Not a friend
I had a friend, I thought, who seemed to like me. We had known each other a long time. When she moved to the jungle, she would suggest doing things like meeting for a meal, or going to an event with her family, or going to church, etcetera. She always made sure to invite my darling wife.
She lived far away, though, so any meeting took logistical planning and coordination. And most of her invitations involved her church or her family or both. We politely declined most of them. My friendships are like the spokes of a wheel, radiating outward from me. My friends do not know each other, and I am not particularly interested in meeting their friends or family. I am friends with the friend only; after many bad experiences, I avoid networks or cohorts of friends who know each other. My nomadic lifestyle helps reinforce my individual friendships and my avoidance of cohorts.
We met several times for a meal. It seemed to work out well. But then my friend stopped responding to calls or emails. We only communicated once every few months as it was, so it’s not like it was a sudden dearth of communication. The fact that she likes to communicate by text, and most of her texts to me never actually arrive due to some strange technical problem with her network, made it difficult to communicate with her anyway. But when all communication stopped, I noticed her absence.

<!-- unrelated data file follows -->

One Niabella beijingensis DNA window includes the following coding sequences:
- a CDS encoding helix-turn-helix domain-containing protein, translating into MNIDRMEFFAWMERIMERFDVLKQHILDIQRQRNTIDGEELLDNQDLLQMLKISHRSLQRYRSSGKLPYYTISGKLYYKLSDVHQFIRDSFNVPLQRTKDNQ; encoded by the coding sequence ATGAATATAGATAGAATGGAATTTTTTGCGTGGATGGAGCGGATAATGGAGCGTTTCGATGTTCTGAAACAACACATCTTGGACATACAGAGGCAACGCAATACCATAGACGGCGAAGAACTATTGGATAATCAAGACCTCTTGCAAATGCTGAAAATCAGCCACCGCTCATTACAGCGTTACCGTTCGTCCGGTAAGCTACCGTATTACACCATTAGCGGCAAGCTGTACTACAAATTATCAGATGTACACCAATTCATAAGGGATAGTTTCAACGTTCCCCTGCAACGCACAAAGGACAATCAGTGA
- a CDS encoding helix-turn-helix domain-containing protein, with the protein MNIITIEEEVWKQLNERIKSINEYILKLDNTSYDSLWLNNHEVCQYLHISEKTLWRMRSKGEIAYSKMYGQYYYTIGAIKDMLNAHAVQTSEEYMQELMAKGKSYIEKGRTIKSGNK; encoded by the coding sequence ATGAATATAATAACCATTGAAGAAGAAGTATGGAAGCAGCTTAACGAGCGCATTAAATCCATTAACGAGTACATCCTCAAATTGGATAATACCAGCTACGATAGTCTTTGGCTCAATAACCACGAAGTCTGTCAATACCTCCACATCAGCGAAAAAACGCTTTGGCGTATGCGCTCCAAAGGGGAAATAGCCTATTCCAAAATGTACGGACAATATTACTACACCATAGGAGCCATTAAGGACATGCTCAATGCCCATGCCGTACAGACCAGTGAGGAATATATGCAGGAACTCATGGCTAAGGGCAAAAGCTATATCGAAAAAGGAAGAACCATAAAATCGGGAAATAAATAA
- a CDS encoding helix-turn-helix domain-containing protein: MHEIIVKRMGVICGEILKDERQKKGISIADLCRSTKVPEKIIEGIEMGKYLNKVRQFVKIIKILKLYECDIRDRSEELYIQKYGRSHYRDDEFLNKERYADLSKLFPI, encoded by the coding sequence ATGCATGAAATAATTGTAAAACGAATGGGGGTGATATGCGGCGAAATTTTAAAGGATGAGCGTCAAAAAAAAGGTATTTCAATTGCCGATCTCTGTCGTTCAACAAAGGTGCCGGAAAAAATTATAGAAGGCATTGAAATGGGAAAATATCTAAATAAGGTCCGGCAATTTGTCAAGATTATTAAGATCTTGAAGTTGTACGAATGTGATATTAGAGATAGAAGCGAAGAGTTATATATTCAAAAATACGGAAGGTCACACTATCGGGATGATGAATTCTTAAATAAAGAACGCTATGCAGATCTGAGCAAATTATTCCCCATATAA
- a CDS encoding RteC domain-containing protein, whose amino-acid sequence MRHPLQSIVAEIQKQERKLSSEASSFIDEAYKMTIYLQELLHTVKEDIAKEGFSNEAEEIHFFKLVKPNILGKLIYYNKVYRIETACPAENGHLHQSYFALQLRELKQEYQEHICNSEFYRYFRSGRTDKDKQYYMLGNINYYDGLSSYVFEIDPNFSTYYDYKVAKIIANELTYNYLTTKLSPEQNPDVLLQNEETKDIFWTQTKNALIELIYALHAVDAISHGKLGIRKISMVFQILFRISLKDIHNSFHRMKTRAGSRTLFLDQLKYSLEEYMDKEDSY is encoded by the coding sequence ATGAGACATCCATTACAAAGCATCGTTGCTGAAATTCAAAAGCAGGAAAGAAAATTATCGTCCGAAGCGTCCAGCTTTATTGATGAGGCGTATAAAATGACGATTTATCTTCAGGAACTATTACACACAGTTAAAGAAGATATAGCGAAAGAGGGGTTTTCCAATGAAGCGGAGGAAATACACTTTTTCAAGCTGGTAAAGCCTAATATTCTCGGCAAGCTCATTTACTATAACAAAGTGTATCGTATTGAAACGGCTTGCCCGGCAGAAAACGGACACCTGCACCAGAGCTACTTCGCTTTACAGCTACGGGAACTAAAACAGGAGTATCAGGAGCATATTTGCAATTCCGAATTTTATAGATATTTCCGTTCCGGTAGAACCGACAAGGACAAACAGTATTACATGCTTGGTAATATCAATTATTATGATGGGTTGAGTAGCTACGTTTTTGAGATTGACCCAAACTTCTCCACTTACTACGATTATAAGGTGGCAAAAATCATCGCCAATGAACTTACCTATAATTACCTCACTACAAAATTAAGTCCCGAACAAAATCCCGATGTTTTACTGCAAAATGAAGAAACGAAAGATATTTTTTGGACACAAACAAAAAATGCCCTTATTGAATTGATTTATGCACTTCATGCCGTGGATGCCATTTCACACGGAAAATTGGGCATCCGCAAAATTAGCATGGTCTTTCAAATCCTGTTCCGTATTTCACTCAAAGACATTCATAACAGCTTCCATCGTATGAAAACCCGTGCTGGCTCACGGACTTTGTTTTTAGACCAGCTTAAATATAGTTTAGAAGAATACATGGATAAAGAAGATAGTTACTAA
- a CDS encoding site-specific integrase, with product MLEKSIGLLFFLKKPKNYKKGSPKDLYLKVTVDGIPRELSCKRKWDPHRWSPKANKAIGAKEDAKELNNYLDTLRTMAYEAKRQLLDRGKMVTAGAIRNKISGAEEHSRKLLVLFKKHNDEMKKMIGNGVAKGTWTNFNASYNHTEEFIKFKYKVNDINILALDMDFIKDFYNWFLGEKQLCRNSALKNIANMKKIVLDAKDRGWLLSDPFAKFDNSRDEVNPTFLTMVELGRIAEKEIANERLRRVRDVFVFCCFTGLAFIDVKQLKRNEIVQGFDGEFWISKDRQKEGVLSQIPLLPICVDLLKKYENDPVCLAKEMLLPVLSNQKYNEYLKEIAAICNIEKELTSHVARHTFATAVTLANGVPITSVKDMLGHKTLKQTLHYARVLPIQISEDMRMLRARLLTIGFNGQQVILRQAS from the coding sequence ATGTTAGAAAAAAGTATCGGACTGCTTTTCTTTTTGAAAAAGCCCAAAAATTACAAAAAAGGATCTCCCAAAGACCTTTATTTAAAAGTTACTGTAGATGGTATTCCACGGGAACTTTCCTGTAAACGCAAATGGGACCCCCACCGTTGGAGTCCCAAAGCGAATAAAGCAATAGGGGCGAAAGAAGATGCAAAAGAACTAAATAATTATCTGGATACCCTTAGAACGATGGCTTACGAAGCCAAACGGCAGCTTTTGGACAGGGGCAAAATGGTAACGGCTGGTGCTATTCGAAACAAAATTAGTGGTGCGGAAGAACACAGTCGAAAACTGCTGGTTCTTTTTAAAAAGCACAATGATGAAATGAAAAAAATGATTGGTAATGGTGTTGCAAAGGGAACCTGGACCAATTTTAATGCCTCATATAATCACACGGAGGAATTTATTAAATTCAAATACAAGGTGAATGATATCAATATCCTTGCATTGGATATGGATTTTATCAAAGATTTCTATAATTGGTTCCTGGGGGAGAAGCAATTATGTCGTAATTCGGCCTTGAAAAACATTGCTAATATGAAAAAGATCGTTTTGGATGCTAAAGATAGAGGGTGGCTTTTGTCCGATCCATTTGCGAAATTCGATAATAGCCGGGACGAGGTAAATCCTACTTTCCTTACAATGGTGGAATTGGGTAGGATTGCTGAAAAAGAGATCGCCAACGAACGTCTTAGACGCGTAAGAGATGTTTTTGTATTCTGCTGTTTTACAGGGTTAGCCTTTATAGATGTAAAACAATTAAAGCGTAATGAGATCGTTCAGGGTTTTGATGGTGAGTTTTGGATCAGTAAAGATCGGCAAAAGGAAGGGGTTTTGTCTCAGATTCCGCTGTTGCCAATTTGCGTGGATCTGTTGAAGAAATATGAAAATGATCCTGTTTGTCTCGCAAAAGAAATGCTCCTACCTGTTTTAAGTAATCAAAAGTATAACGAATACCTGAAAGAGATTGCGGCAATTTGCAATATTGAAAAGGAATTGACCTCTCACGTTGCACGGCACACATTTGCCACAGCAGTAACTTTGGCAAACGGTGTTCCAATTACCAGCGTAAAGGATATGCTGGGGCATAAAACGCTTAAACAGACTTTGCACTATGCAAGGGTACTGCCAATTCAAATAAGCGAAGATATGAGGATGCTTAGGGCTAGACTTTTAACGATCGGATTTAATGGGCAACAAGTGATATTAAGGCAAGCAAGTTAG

Perhaps she is dead. More likely, though, she simply stopped trying to integrate me into her church or her family, since I did not want to be a part of either. And so she no longer had a use for me. I can understand that.
Friends come and go. And sometimes a person you thought was a friend, is not. I am getting better at identifying people who want to talk to me because they want something, versus people who want to talk to me because they like me. The safe assumption is that they do not like me, and instead they want something. That’s usually the case. Now I know that was the case with my missing “friend.” She wanted me to go to her church. When I refused, that ended my usefulness to her.
Onward and upward.